Dr Dulcy Rakumakoe
The main complication of endometriosis is infertility. Approximately one-third to one-half of women have difficulty getting pregnant.
Endometriosis is a painful disorder in which tissue that normally lines the inside of your uterus, the endometrium, grows outside your uterus.
Endometriosis most commonly involves your ovaries, fallopian tubes and the tissue lining your pelvis. It can happen that the endometrial tissue may spread beyond pelvic organs.
With endometriosis, displaced endometrial tissue continues to act as it normally would, but thickens and breaks down and bleeds with each menstrual cycle. Because this displaced tissue has no way to exit your body, it becomes trapped.
When endometriosis involves the ovaries, cysts called endometriomas may form. Surrounding tissue can become irritated, eventually developing scar tissue and abnormal bands of fibrous tissue that can cause pelvic tissues and organs to stick to each other.
Endometriosis can cause pain, especially during your period. Fertility problems also may develop. Fortunately, effective treatments are available.
This condition is estimated to affect over 15% of women of reproductive age even though some may not have the symptoms. Estimates suggest that 20% to 50% of women being treated for infertility have endometriosis.
The exact cause of endometriosis is not certain. The most likely cause for endometriosis is what is called retrograde menstruation, where menstrual blood flows back through the fallopian tubes and into the pelvic cavity instead of flowing out of the vagina.
The endometrial cells then stick to the pelvic walls and surfaces of pelvic organs, where they grow and continue to thicken and bleed in a menstrual cycle.
Another possible cause is that areas lining the pelvic organs possess primitive cells that are able to develop into other forms of tissue, such as endometrium.
• The following women are most at risk of developing endometriosis:
• Women aged 25 to 35 years, even though some cases have been reported in women as young as 12
• Those who have never given birth, because of this many women who are homosexual report with cases of endometriosis. Also in women who delay their first pregnancy
• Early onset of menses or late menopause
• One or more relatives (mother, aunt or sister) with endometriosis
• Any medical condition that prevents the normal passage of menstrual flow out of the body
• History of pelvic infection or pelvic surgery
• Any other abnormalities of the uterus (example fibroids). It usually develops several years after the onset of menstruation and ends temporarily with pregnancy and end permanently with menopause.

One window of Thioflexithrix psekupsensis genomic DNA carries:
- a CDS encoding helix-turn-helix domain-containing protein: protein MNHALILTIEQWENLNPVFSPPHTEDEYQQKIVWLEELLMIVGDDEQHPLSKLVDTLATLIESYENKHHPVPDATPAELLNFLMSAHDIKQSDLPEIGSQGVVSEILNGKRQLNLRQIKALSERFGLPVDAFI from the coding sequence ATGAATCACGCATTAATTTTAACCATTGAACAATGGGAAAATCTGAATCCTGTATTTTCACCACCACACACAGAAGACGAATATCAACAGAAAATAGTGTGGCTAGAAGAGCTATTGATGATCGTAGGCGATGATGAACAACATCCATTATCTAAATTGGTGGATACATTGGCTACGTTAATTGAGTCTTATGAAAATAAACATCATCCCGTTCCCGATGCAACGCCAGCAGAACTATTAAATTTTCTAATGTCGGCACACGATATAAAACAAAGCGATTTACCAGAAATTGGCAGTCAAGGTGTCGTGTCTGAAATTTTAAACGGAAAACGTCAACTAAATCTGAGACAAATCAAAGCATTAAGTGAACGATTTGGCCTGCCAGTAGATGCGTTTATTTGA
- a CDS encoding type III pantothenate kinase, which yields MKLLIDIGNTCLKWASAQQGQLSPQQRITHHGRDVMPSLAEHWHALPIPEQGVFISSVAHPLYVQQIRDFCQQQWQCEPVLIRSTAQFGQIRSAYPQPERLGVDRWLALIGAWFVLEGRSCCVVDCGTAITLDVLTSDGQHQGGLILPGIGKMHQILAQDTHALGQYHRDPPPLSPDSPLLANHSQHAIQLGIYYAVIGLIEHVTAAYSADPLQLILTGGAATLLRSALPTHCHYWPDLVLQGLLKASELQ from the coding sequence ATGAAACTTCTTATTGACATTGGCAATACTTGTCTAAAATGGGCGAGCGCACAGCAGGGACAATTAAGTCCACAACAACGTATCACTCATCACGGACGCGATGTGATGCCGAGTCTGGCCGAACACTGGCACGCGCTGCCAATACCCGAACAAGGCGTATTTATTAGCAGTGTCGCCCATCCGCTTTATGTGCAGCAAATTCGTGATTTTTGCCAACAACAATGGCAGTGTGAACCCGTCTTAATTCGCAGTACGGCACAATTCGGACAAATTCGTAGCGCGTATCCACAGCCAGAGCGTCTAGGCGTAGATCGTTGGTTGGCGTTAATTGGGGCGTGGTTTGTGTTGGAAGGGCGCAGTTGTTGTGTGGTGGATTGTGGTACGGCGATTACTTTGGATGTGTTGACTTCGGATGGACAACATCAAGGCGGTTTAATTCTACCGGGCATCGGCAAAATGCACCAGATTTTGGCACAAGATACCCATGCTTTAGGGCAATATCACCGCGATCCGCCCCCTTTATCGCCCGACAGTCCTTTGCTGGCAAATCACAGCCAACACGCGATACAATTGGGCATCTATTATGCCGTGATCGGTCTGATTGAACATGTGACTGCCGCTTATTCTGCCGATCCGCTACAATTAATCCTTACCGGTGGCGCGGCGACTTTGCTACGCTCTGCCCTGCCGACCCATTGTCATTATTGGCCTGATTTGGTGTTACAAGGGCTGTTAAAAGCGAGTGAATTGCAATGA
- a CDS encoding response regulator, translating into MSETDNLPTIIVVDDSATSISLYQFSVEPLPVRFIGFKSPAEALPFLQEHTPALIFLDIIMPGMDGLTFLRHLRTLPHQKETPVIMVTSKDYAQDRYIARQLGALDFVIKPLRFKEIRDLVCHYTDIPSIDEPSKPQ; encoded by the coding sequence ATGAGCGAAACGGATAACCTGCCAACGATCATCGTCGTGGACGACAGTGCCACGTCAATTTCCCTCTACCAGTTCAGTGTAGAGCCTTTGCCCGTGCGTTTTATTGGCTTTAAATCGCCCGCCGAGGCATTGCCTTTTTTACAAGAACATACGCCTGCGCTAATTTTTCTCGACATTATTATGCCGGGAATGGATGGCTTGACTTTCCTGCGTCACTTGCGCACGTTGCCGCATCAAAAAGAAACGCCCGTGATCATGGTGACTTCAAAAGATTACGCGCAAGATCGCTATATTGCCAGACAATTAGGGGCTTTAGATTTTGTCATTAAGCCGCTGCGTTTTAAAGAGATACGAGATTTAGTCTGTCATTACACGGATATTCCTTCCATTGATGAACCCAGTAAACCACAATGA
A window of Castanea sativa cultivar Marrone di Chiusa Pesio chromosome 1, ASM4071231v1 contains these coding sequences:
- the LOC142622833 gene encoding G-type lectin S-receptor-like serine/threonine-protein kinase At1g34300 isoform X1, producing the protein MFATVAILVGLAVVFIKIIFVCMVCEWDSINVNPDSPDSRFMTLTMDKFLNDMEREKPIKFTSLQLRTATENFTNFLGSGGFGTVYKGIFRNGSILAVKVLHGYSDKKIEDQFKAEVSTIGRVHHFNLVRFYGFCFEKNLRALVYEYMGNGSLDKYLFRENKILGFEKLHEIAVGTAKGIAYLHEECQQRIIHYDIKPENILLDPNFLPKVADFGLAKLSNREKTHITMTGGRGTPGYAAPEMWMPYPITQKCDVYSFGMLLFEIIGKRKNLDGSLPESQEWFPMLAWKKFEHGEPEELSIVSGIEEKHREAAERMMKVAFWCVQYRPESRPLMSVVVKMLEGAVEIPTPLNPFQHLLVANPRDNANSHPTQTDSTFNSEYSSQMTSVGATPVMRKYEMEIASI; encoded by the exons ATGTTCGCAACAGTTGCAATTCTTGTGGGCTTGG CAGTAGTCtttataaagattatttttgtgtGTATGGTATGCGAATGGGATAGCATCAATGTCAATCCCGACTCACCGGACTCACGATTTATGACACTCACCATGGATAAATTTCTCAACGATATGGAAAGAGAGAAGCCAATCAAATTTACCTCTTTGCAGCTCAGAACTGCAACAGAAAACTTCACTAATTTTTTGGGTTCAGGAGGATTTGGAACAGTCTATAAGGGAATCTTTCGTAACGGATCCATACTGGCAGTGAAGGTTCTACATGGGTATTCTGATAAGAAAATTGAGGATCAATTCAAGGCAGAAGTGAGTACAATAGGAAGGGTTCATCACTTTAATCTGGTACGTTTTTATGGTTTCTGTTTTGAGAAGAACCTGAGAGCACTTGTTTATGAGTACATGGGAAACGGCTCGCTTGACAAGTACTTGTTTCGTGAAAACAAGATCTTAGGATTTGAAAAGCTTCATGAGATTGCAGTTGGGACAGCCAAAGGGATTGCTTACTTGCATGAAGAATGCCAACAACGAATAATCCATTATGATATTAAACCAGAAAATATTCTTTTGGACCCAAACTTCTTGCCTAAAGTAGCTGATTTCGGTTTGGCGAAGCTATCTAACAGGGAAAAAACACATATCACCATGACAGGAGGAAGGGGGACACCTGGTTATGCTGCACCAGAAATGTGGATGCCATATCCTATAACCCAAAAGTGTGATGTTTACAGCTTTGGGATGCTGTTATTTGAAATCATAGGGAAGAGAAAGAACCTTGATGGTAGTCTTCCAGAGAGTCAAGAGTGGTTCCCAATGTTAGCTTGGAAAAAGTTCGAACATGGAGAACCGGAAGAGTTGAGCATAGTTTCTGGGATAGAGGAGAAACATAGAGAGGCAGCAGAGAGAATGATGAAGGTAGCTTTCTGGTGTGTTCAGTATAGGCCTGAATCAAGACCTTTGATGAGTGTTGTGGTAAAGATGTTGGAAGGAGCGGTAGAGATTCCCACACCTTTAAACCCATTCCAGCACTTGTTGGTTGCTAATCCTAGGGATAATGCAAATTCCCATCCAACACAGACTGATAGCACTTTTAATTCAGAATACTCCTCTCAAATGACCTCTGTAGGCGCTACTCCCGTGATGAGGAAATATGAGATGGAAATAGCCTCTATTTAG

The primary symptom of endometriosis is pelvic pain, often associated with your menstrual period.
Although many women experience cramping during their menstrual period, women with endometriosis typically describe menstrual pain that’s far worse than usual. They also tend to report that the pain increases over time.
Common signs and symptoms of endometriosis may include:
• Painful periods (dysmenorrhea). Pelvic pain and cramping may begin before your period and extend several days into your period.
• Pain with intercourse. Pain during or after sex is common with endometriosis.
• Pain with bowel movements or urination, most likely during your period.
• Excessive bleeding. You may experience occasional heavy periods or bleeding between periods.
• Infertility. Endometriosis is diagnosed in some women who are seeking treatment for infertility.
• Other symptoms. Fatigue, diarrhoea, constipation, bloating or nausea.
The main complication of endometriosis is infertility. Approximately one-third to one-half of women with endometriosis have difficulty getting pregnant. Endometriosis may block the fallopian tubes.
Some studies suggest that women with endometriosis have an increased risk for development of certain types of ovarian cancer. This risk is highest in women with both endometriosis and primary infertility.
If you suspect based on the information above that you might have endometriosis, it is important that you see your doctor to get a definitive diagnosis.
Your GP will conduct a pelvic examination and an ultrasound, and if need be refer you to a gynaecologist for a laparoscopy to be sure. Laparoscopy can provide information about the location, extent and size of the endometrial implants to help determine the best treatment options.
Commonly Nonsteroidal anti-inflammatory drugs or NSAIDs (brufen or naproxen sodium) are commonly used to help relieve pelvic pain and menstrual cramps.
They relieve the pain but have no effect on the endometrial implants or the progression of endometriosis. Oral contraceptive pills are also used and usually relieve the symptoms.
Depo Provera, the injectable contraceptive, is effective in halting menstruation and the growth of endometrial implants, thereby relieving the signs and symptoms of endometriosis.
The following home remedies have been seen to work in some women:
• Warm baths and a hot water bottle can help relax pelvic muscles, thereby reducing cramping and pain.
• Over-the-counter nonsteroidal anti-inflammatory drugs (NSAIDs) such as ibuprofen or naproxen can help ease painful menstrual cramps.
• Getting regular exercise may also help improve symptoms in milder cases.
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